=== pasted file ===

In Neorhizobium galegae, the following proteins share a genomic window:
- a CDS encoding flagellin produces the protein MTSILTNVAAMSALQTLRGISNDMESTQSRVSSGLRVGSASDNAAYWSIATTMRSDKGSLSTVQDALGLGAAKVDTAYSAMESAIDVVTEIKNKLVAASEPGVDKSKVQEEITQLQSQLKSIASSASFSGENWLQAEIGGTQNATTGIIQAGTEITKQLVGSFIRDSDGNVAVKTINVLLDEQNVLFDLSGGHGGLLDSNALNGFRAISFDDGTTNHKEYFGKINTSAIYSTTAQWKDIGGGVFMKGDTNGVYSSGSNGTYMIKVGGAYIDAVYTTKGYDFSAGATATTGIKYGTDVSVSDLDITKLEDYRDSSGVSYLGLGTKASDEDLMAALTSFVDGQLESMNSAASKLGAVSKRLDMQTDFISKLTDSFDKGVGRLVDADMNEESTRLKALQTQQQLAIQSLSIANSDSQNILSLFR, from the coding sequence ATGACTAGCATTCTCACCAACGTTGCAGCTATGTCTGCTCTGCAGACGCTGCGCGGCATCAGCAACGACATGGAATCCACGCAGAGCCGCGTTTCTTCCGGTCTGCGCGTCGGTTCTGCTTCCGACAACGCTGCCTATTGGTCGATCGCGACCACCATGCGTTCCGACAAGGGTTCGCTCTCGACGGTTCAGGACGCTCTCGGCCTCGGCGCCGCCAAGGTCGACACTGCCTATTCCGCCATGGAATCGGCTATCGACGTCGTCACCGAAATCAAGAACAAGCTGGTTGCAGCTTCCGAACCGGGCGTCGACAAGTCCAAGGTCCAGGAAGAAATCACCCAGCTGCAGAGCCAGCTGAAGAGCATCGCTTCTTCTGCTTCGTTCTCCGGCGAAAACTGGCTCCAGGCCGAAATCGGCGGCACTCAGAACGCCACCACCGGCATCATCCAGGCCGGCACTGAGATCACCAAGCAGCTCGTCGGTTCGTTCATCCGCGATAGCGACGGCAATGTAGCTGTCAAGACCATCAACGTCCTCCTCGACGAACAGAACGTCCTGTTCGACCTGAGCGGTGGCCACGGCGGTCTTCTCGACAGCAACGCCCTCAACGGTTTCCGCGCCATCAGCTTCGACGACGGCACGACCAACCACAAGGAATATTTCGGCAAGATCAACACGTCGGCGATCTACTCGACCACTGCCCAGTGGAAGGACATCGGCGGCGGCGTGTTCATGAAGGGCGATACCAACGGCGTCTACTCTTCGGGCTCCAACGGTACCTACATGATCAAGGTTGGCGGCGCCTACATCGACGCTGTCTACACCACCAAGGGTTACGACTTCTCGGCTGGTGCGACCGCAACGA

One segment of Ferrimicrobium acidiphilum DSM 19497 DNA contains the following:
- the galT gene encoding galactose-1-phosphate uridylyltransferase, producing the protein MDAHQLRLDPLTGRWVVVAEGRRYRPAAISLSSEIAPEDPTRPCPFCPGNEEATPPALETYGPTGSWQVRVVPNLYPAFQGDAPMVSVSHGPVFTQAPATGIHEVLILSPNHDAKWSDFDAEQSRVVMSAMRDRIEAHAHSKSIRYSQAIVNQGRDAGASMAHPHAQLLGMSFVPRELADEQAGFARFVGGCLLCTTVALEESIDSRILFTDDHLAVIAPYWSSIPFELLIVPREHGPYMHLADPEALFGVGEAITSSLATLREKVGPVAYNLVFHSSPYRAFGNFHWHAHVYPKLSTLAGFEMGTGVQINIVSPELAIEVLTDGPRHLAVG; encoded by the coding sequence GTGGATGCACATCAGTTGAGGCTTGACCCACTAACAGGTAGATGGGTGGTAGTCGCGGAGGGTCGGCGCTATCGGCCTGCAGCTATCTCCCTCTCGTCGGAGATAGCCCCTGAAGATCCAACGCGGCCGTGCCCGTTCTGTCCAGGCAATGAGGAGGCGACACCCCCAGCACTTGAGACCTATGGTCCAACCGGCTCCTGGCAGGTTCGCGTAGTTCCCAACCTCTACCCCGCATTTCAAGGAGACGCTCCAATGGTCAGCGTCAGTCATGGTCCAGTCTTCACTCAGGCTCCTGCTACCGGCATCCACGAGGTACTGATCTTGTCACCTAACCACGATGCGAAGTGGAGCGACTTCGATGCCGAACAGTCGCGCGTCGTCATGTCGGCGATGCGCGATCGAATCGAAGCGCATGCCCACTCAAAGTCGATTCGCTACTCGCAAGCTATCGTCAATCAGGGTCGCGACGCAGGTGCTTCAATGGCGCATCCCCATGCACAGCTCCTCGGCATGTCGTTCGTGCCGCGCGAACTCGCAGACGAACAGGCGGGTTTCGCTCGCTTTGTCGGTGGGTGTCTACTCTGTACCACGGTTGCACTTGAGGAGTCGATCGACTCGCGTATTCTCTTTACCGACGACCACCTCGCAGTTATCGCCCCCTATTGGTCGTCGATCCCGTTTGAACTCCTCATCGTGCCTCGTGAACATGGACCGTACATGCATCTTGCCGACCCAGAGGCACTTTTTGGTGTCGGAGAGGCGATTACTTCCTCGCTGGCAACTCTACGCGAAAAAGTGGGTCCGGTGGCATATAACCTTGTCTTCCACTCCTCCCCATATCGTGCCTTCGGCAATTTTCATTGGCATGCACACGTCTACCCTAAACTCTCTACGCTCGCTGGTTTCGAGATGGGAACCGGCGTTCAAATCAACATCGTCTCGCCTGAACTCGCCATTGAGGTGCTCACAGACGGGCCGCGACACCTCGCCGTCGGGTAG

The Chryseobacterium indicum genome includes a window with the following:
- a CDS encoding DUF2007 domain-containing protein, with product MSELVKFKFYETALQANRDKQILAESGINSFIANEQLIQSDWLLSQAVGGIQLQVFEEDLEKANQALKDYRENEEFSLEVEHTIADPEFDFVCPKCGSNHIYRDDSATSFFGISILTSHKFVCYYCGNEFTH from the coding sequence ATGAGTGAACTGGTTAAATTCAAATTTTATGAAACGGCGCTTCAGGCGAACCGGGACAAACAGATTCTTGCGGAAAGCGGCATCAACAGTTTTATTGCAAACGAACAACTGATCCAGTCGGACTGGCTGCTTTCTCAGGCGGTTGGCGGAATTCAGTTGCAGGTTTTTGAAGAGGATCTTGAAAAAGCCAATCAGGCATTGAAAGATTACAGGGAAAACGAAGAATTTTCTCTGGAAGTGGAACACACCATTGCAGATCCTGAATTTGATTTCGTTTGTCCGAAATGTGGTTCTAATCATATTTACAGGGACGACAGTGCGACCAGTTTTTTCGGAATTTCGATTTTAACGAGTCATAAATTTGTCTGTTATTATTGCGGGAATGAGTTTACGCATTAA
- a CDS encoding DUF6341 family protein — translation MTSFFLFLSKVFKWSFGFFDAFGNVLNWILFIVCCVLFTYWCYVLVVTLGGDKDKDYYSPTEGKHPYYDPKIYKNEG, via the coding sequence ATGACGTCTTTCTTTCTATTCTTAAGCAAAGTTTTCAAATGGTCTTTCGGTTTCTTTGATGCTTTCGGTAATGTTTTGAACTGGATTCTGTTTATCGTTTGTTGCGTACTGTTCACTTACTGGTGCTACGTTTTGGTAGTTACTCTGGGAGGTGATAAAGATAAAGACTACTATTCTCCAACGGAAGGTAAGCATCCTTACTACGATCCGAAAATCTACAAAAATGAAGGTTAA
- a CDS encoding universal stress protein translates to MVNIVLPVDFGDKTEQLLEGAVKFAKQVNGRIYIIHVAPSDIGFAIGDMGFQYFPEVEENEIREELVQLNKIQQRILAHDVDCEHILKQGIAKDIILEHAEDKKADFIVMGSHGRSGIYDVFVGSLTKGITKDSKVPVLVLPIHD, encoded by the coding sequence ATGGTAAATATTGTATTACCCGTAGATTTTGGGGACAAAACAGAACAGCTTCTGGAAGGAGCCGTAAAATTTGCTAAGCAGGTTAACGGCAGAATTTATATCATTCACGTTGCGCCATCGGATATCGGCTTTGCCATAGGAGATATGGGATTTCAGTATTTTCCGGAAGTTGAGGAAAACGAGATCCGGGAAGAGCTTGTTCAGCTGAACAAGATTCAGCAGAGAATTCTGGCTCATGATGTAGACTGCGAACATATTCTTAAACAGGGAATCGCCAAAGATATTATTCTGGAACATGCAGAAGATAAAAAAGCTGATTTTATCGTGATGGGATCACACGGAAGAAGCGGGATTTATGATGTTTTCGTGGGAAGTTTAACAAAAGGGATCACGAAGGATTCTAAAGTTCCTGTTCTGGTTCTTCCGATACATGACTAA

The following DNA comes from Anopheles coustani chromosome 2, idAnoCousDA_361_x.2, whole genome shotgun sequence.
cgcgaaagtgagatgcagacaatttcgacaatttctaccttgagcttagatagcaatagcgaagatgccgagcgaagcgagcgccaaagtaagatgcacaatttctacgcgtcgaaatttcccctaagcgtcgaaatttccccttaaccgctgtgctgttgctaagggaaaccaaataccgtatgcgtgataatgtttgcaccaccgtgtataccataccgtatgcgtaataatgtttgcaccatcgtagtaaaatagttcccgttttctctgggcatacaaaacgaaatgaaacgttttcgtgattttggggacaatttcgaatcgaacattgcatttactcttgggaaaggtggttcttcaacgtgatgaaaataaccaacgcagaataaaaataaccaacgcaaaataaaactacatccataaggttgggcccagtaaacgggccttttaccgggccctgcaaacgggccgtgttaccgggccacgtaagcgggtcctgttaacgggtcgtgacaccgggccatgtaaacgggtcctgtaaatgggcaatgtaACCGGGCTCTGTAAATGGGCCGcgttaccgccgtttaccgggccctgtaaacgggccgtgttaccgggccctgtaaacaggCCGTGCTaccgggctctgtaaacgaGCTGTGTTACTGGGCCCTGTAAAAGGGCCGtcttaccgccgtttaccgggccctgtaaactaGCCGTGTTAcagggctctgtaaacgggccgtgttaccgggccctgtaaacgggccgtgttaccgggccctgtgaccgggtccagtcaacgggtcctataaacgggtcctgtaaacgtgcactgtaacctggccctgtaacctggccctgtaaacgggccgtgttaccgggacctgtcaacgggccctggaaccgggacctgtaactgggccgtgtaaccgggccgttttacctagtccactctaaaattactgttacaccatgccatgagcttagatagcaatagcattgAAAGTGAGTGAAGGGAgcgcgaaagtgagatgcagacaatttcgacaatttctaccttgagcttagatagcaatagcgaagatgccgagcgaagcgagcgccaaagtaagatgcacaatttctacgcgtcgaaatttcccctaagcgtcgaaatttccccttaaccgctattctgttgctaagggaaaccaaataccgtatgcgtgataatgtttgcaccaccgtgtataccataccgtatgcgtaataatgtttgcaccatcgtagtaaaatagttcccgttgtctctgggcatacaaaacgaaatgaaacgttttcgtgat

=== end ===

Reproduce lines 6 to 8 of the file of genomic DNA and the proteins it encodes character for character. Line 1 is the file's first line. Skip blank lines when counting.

- a CDS encoding DUF2007 domain-containing protein, with product MSELVKFKFYETALQANRDKQILAESGINSFIANEQLIQSDWLLSQAVGGIQLQVFEEDLEKANQALKDYRENEEFSLEVEHTIADPEFDFVCPKCGSNHIYRDDSATSFFGISILTSHKFVCYYCGNEFTH from the coding sequence ATGAGTGAACTGGTTAAATTCAAATTTTATGAAACGGCGCTTCAGGCGAACCGGGACAAACAGATTCTTGCGGAAAGCGGCATCAACAGTTTTATTGCAAACGAACAACTGATCCAGTCGGACTGGCTGCTTTCTCAGGCGGTTGGCGGAATTCAGTTGCAGGTTTTTGAAGAGGATCTTGAAAAAGCCAATCAGGCATTGAAAGATTACAGGGAAAACGAAGAATTTTCTCTGGAAGTGGAACACACCATTGCAGATCCTGAATTTGATTTCGTTTGTCCGAAATGTGGTTCTAATCATATTTACAGGGACGACAGTGCGACCAGTTTTTTCGGAATTTCGATTTTAACGAGTCATAAATTTGTCTGTTATTATTGCGGGAATGAGTTTACGCATTAA
- a CDS encoding DUF6341 family protein — translation MTSFFLFLSKVFKWSFGFFDAFGNVLNWILFIVCCVLFTYWCYVLVVTLGGDKDKDYYSPTEGKHPYYDPKIYKNEG, via the coding sequence ATGACGTCTTTCTTTCTATTCTTAAGCAAAGTTTTCAAATGGTCTTTCGGTTTCTTTGATGCTTTCGGTAATGTTTTGAACTGGATTCTGTTTATCGTTTGTTGCGTACTGTTCACTTACTGGTGCTACGTTTTGGTAGTTACTCTGGGAGGTGATAAAGATAAAGACTACTATTCTCCAACGGAAGGTAAGCATCCTTACTACGATCCGAAAATCTACAAAAATGAAGGTTAA
- a CDS encoding universal stress protein translates to MVNIVLPVDFGDKTEQLLEGAVKFAKQVNGRIYIIHVAPSDIGFAIGDMGFQYFPEVEENEIREELVQLNKIQQRILAHDVDCEHILKQGIAKDIILEHAEDKKADFIVMGSHGRSGIYDVFVGSLTKGITKDSKVPVLVLPIHD, encoded by the coding sequence ATGGTAAATATTGTATTACCCGTAGATTTTGGGGACAAAACAGAACAGCTTCTGGAAGGAGCCGTAAAATTTGCTAAGCAGGTTAACGGCAGAATTTATATCATTCACGTTGCGCCATCGGATATCGGCTTTGCCATAGGAGATATGGGATTTCAGTATTTTCCGGAAGTTGAGGAAAACGAGATCCGGGAAGAGCTTGTTCAGCTGAACAAGATTCAGCAGAGAATTCTGGCTCATGATGTAGACTGCGAACATATTCTTAAACAGGGAATCGCCAAAGATATTATTCTGGAACATGCAGAAGATAAAAAAGCTGATTTTATCGTGATGGGATCACACGGAAGAAGCGGGATTTATGATGTTTTCGTGGGAAGTTTAACAAAAGGGATCACGAAGGATTCTAAAGTTCCTGTTCTGGTTCTTCCGATACATGACTAA